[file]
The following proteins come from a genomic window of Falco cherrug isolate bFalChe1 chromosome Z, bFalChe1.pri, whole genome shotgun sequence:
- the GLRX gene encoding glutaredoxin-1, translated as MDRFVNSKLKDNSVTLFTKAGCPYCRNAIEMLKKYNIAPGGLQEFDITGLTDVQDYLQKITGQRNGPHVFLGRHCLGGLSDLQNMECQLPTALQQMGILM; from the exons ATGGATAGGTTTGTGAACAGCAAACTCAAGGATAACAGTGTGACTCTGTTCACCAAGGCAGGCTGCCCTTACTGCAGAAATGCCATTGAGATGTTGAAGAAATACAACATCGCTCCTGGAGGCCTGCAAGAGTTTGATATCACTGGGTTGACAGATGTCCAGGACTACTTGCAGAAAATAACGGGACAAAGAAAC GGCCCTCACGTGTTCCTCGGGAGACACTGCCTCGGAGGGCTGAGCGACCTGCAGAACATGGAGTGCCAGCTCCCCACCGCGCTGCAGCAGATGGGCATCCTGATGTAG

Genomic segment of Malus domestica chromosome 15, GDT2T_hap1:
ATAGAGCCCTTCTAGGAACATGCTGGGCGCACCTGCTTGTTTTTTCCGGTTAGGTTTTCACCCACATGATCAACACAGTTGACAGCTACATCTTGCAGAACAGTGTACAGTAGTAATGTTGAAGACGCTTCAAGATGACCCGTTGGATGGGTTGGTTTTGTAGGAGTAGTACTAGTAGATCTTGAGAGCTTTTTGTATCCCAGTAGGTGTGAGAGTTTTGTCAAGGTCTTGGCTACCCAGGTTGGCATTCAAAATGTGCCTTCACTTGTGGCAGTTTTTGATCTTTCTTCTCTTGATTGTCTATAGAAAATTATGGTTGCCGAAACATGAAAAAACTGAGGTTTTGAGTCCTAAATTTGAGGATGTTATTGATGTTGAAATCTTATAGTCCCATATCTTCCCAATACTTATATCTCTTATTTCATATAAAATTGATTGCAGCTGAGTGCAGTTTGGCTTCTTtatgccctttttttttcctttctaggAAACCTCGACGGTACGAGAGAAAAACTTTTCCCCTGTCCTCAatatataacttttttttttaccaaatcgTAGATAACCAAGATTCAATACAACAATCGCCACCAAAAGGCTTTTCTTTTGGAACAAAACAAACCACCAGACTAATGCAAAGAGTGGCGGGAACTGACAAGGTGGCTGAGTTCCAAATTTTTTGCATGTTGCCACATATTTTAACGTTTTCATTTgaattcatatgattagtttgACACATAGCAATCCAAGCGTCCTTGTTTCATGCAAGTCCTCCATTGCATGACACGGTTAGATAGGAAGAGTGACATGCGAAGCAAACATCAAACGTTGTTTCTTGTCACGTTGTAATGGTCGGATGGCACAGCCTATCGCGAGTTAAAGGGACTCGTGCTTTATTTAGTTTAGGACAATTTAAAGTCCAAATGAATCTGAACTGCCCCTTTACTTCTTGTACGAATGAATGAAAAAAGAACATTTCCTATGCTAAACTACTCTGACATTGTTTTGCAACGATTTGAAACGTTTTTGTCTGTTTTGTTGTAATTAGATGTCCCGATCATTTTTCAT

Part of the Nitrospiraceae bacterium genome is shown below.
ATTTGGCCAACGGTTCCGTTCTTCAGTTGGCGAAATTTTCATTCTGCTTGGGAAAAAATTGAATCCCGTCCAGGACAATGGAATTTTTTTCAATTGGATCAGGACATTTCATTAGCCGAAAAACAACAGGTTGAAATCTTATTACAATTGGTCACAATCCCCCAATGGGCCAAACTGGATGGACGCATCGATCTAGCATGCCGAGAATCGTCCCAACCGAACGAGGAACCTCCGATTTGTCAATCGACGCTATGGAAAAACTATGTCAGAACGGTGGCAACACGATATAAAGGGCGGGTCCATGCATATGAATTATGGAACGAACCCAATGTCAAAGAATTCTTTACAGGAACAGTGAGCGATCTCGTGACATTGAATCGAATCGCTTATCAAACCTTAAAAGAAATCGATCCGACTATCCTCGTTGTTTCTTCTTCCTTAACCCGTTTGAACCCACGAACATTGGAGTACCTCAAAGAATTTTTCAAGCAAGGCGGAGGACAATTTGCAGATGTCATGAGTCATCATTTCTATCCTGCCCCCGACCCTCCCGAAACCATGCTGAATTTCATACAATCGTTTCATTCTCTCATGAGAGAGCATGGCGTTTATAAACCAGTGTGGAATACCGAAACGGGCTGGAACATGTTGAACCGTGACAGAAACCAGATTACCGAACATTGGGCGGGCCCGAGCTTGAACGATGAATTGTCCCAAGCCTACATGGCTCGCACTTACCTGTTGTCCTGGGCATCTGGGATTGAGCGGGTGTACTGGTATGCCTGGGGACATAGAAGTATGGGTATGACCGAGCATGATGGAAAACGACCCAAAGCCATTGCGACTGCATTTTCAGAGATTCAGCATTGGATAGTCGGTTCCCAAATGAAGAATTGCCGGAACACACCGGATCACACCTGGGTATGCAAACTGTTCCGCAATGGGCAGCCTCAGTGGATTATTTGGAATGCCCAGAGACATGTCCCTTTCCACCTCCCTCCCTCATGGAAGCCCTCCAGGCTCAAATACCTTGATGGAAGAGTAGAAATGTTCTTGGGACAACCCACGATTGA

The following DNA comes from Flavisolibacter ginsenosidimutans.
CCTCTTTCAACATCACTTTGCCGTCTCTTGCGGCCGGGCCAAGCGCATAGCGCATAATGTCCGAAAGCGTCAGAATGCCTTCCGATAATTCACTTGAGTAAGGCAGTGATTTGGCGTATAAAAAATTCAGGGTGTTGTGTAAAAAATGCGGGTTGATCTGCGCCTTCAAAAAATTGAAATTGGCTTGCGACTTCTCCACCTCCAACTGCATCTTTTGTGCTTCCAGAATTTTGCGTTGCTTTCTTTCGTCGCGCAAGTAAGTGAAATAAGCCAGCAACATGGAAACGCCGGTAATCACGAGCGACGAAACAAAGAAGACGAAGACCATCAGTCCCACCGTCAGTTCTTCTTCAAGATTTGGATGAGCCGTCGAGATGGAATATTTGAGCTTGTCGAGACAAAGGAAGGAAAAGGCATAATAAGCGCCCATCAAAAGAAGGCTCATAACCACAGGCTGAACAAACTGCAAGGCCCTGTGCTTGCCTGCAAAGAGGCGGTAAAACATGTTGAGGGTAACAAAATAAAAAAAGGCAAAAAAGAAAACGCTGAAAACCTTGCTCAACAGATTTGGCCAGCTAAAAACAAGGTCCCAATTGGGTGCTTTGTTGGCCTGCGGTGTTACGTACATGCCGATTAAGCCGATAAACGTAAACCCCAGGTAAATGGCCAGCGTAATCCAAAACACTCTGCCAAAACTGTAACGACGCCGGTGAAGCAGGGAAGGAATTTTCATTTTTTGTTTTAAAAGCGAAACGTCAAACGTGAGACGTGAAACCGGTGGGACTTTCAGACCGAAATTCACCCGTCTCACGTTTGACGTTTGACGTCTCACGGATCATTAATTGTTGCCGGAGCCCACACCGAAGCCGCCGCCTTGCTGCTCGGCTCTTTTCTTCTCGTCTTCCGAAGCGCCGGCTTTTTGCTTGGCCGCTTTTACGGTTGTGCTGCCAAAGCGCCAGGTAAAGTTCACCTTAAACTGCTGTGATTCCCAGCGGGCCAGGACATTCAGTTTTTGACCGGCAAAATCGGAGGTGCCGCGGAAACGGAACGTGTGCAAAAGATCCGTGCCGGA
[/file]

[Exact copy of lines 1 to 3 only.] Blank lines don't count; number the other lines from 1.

The following proteins come from a genomic window of Falco cherrug isolate bFalChe1 chromosome Z, bFalChe1.pri, whole genome shotgun sequence:
- the GLRX gene encoding glutaredoxin-1, translated as MDRFVNSKLKDNSVTLFTKAGCPYCRNAIEMLKKYNIAPGGLQEFDITGLTDVQDYLQKITGQRNGPHVFLGRHCLGGLSDLQNMECQLPTALQQMGILM; from the exons ATGGATAGGTTTGTGAACAGCAAACTCAAGGATAACAGTGTGACTCTGTTCACCAAGGCAGGCTGCCCTTACTGCAGAAATGCCATTGAGATGTTGAAGAAATACAACATCGCTCCTGGAGGCCTGCAAGAGTTTGATATCACTGGGTTGACAGATGTCCAGGACTACTTGCAGAAAATAACGGGACAAAGAAAC GGCCCTCACGTGTTCCTCGGGAGACACTGCCTCGGAGGGCTGAGCGACCTGCAGAACATGGAGTGCCAGCTCCCCACCGCGCTGCAGCAGATGGGCATCCTGATGTAG

Genomic segment of Malus domestica chromosome 15, GDT2T_hap1: